Jewish World Review Oct. 5, 2003 / 9 Tishrei, 5764
A columnist unravels
Krugman is the perennially grumpy op-ed columnist for the so-called "newspaper of record," The New York Times, and author of the just-out best seller, "The Great Unraveling: Losing Our Way in the New Century" (W.W. Norton and Co.). The book, whose premise essentially is that George Bush inaugurated the end of America, easily unravels.
Krugman's book is a repeat -- literally -- of his Times op-ed columns, which tend to center on the evil of George Bush, the evil of everybody who has met George Bush and the evils of capitalism.
Of course, he's added an introduction which centers on the evil of George Bush, the evil of everybody who has met George Bush, and the evils of capitalism. Oh, am I repeating myself?
Krugman seems to see the Clinton years as a sort of Utopia, but that with the election of Bush "... it all went wrong." He says his book is here to explain how and why it's possible "for a country with so much going for it to go downhill so fast." He writes that his book is "in particular an indictment of George W. Bush." He argues that the "revolutionary power" in charge in Washington doesn't like America as it is, and these folks may really want to make American elections "only a formality."
Needless to say, Krugman describes an America that the vast majority of Americans wouldn't recognize (except maybe those in ivory towers like Princeton, where Krugman teaches economics).
Anyway, here's why Krugman may be having a bad week, and why no one should claim too loudly, as Krugman does, to have a crystal clear crystal ball. Krugman's life-thesis largely revolves around the coming economic catastrophe, caused by the Bush tax cuts. Only, news flash: those tax cuts are causing economic growth instead.
Here's what appeared on page 2 (nowhere near the op-ed section) of Tuesday's Wall Street Journal: "The Commerce Department reported that consumer spending rose by a robust .8 percent in August from July, following a .9 percent increase the month before." If sustained through September it will mean "the largest quarterly spending increase since 1985."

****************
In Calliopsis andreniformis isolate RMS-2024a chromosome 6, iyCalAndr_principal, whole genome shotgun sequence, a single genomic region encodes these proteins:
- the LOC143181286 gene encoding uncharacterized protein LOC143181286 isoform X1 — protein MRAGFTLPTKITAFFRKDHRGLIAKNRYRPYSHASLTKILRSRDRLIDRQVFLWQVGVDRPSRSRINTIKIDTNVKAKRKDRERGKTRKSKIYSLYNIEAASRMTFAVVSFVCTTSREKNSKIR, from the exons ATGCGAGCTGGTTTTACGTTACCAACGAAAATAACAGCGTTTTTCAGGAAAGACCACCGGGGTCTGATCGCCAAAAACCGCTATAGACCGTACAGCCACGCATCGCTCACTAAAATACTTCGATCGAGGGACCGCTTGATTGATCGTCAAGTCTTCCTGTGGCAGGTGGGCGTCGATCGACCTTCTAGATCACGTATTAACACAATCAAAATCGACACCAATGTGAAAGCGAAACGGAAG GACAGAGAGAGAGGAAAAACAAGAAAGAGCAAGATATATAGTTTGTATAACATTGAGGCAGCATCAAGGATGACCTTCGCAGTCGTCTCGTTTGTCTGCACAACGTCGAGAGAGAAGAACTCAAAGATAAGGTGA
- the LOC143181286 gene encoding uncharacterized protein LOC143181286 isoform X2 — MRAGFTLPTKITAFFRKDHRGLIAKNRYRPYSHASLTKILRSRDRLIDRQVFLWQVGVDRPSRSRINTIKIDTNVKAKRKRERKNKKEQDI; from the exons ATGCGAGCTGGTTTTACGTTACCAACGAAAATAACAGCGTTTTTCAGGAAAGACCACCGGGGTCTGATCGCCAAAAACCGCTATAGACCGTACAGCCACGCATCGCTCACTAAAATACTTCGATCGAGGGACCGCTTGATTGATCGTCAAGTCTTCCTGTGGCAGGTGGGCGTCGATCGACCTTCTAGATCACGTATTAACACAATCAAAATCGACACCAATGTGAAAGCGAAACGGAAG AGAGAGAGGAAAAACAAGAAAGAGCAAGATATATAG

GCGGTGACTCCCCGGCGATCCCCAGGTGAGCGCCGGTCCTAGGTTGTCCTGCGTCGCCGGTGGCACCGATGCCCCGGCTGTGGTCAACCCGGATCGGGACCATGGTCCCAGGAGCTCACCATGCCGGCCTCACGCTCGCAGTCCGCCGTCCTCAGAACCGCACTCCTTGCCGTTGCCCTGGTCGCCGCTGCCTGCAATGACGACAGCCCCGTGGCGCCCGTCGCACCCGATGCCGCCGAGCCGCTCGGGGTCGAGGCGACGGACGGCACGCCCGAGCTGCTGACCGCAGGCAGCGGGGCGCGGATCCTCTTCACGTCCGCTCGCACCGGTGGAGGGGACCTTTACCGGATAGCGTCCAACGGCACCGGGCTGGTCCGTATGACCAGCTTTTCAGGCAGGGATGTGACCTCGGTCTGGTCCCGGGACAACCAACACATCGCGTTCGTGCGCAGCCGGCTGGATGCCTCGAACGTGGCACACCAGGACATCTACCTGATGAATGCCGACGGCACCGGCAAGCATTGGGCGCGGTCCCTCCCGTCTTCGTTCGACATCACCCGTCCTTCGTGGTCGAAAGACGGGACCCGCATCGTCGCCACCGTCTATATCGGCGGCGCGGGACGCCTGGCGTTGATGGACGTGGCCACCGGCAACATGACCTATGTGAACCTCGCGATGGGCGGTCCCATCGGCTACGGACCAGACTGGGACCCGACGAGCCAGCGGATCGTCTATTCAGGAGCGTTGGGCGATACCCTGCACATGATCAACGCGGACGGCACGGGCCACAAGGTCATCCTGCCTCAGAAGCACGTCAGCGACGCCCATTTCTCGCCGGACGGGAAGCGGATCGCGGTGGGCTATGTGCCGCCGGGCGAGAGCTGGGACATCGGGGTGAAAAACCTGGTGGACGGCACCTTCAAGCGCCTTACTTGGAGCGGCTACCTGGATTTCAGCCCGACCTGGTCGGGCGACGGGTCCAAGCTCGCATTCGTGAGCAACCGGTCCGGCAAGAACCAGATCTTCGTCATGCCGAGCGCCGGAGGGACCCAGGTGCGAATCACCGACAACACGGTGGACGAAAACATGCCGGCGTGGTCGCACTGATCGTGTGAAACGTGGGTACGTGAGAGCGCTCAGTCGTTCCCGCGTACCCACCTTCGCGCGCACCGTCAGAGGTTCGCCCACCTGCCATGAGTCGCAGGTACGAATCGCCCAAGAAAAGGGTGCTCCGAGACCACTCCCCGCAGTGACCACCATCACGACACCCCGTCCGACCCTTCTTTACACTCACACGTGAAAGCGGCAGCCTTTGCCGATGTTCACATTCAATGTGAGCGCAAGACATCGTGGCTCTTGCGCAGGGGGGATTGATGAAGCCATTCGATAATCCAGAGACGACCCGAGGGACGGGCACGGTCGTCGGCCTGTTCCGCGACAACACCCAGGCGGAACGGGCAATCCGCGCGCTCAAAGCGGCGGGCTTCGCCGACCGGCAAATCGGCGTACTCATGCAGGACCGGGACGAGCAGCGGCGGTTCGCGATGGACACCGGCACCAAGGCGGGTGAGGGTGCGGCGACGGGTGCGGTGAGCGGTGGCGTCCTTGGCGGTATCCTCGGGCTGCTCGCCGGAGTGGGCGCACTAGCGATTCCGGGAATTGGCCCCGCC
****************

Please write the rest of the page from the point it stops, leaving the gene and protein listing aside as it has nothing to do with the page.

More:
That's right, 1985. The Journal quotes Steven Wood, an economist with Insight Economics, saying that "massive tax relief has boosted disposable income and real consumer spending." The Journal reports that calculations by Mark Zandi, chief economist with Economy.com, show it wasn't just the tax rebate checks which hit mailboxes in August causing this good news, but the fact that personal income tax rates have been lowered too.
The question of whether or not consumers would spend their tax savings to any effect has now been settled.
But wait --- what about employment? Hasn't George Bush lost us almost three million jobs - and counting - as Krugman and other liberals claim?
No. The real story, which even Krugman's own newspaper the New York Times recently reported, is that government job figures rely on the increasingly faulty Establishment Survey, in which a sample of existing businesses are asked how many people they employ. But this count completely misses new businesses and the self-employed where the job growth often is, and also means that if someone leaves two part-time jobs to take one good job, for instance, it's still counted as a "job loss."
The other government measurement, which we are beginning to hear more about because many economists believe it paints a clearer jobs picture, is the Household Survey. It looks at a rotating sample of real households and asks its members whether they are working. Under this count, America has added 1.8 million new jobs to the economy since January 2002, notes economist Donald Luskin. He is the chief investment officer of Trend Macrolytics and author of the forthcoming book, "The Conspiracy to keep You Poor and Stupid."
In the end, though, Krugman is really just a symptom of a larger "doom and gloom" mentality which has plagued the Left in this country for decades.
They honestly don't seem to like the fact that America, as a country, as an economy, or as an idea, is dynamic, versatile, adaptive, innovative and, egads, most of all successful.
One gets the impression, from Krugman and so many on the Left, that they really are rooting for a certain level of chaos and economic uncertainty in America.
How else to justify their pet goal of ever more government involvement in our lives?
But whatever their agenda, for the Left to so consistently hang on to its seemingly visceral animosity toward
America shows that they may, in the end, be the ones unraveling.
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